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A town called Childsbury was established in the early 1700s It quickly dwindled out of existence, but left one piece behind, the Strawberry Chapel. The last standing piece of the Childsbury town, the chapel has had many owners, paranormal investigations, and church services. It can be toured and is used foe worship multiple times throughout the year.

  • Modern day picture of the Strawberry Chapel and the near by grave yard.
  • Marker located on the street for travelers to notice the Chapel.
  • The Strawberry Chapel pictures in the 1800s.
  • James Child's ferry boat business transporting citizens.
Childsbury was one of the first towns created in the Carolina colony in 1707. Three hundred years later, only one piece of the town still stands. This is the Strawberry Chapel, a  church made for the people of Childsbury to be able to worship easily without having to travel to a bigger near by city, as there were very few nearby churches because of the rural area. Strawberry Chapel was built with rectangular form with entrances on three walls, all aligned with each other for proper ventilation, as there was no air conditioning at the time. There is a bulls-eye-like window above the main entrance, making it Anglican-like. The words "Glory to God in the highest" are written on the rear wall, readable to all congregation from the pews.

The Harrison Family Vault was an underground tomb adjacent to the Chapel, reserved for the residents of Chilsbury town. The vault was originally reserved only for the Harrison family, and it was is where the people of the town of Childsbury were held after they died while their slot was prepared for burial. The cemetery was also located beside of the vault and the Chapel. There have been countless paranormal investigations of the vault and cemetery done over the last several years.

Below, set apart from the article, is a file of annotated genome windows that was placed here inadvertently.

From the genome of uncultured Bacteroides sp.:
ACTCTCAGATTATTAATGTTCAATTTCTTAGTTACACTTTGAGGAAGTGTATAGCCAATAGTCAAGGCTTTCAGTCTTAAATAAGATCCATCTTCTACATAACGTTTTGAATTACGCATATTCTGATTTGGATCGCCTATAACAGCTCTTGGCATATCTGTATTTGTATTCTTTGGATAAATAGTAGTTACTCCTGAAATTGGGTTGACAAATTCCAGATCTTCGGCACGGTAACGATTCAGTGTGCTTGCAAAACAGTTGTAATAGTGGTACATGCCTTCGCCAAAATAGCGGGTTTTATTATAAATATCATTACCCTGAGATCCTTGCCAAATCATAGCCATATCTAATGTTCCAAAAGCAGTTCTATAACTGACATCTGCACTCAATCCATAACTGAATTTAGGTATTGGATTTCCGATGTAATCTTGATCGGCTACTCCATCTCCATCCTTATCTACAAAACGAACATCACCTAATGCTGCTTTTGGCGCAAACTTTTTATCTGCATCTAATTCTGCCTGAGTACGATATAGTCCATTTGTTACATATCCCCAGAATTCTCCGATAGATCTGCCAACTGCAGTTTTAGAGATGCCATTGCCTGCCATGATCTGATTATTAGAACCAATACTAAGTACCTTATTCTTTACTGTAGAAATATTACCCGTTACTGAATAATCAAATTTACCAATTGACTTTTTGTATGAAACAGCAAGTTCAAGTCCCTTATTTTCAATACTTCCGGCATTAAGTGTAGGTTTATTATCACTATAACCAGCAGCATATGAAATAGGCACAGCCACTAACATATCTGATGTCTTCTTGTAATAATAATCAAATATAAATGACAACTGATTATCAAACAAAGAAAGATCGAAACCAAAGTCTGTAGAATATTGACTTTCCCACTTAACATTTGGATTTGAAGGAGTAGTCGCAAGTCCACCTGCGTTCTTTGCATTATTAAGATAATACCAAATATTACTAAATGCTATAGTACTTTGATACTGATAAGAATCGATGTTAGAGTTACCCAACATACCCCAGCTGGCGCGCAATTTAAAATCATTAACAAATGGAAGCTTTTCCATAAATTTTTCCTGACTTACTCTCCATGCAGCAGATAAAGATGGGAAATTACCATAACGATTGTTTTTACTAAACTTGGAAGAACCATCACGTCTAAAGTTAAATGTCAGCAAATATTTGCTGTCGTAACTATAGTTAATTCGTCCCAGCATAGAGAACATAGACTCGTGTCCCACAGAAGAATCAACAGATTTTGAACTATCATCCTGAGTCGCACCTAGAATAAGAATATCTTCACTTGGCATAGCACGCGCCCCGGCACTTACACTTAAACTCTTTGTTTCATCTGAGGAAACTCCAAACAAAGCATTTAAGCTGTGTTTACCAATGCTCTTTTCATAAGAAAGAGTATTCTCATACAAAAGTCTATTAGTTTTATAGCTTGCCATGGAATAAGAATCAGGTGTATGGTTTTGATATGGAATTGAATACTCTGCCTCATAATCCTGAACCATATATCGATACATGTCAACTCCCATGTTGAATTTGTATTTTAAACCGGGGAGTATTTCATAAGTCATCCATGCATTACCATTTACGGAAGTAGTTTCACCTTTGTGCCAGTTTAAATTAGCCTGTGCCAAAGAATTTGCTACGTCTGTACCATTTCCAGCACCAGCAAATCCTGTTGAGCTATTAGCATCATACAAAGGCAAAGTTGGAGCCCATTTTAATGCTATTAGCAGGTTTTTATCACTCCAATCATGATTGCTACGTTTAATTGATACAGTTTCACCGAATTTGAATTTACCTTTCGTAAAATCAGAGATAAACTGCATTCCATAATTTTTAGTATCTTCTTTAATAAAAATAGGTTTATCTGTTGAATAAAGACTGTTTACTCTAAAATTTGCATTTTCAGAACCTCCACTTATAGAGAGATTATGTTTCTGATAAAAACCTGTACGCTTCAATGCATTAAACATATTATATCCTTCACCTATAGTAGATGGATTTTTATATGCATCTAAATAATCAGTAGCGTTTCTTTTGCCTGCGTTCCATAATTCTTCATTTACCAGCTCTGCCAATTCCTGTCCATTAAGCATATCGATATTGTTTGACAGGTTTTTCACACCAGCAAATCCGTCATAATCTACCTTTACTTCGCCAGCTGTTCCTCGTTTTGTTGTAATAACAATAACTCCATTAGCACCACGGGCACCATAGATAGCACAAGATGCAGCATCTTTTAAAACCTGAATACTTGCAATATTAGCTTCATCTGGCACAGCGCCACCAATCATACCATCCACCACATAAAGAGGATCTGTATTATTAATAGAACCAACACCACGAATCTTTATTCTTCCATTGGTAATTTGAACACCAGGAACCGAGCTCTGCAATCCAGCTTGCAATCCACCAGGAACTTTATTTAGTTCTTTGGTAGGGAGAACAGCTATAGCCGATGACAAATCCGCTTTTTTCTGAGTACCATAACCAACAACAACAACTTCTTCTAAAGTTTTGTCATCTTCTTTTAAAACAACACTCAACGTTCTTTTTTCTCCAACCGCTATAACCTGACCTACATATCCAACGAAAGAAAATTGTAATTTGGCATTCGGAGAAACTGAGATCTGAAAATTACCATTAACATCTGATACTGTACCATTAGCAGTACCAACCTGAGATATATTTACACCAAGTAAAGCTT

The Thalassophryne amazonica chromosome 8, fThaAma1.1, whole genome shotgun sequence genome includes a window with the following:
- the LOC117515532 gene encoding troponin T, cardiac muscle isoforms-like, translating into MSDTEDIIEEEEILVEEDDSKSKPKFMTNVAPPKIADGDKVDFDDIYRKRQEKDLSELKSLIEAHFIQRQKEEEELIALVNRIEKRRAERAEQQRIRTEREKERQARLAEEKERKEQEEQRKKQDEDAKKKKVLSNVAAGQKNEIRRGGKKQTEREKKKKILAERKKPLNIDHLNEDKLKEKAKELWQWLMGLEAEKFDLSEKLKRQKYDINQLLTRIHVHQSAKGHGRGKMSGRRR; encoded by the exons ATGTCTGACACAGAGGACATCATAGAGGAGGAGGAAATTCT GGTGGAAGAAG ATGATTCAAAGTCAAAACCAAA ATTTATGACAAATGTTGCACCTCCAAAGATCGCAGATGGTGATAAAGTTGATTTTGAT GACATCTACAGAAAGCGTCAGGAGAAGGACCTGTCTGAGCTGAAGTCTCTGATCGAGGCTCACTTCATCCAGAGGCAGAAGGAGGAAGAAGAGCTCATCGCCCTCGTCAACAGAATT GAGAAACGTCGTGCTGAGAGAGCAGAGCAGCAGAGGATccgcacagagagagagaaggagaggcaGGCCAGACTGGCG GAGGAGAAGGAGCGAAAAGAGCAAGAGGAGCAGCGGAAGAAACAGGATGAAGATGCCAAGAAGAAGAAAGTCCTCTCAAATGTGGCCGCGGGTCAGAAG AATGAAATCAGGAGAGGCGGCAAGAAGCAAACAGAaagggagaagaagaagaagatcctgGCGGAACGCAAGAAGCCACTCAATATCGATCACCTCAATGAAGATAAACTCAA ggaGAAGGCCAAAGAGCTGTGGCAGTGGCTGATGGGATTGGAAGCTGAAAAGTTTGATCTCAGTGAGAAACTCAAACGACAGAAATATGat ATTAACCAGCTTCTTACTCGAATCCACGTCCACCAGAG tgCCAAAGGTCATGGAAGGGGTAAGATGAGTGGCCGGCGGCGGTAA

James Child gave over 600 acres for the creation of the town, enough land for farm land, schools, markets, and the chapel. He created the Strawberry ferry that ran down the Cooper River as transportation to Charleston for the people of Childsbury. The town was sadly short lived. As plantations rapidly grew more popular, the town rapidly grew smaller in population, and soon the town was brought down to nothing except for the Strawberry plantation owned by James Child and his son Issac. They built their home in the early 1800s. After going through multiple different owners, eventually the land was bought by a US Senator, Joseph S. Frelinghuyse who merged the land with the Rice Plantation. At one point 90 slaves were working on this 950 acre plantation at once. It is still privately owned and not open to the public, but can be toured multiple times during the year when it is opened for church services. 

Stroud, Mike. Strawberry Chapel. The Historical Marker Database. October 04, 2009. Accessed September 10, 2018.

Strawberry Chapel. South Carolina Picture Project. . Accessed September 13, 2018.

Green, Dee. Strawberry plantation. South Carolina Plantations. . Accessed September 15, 2018.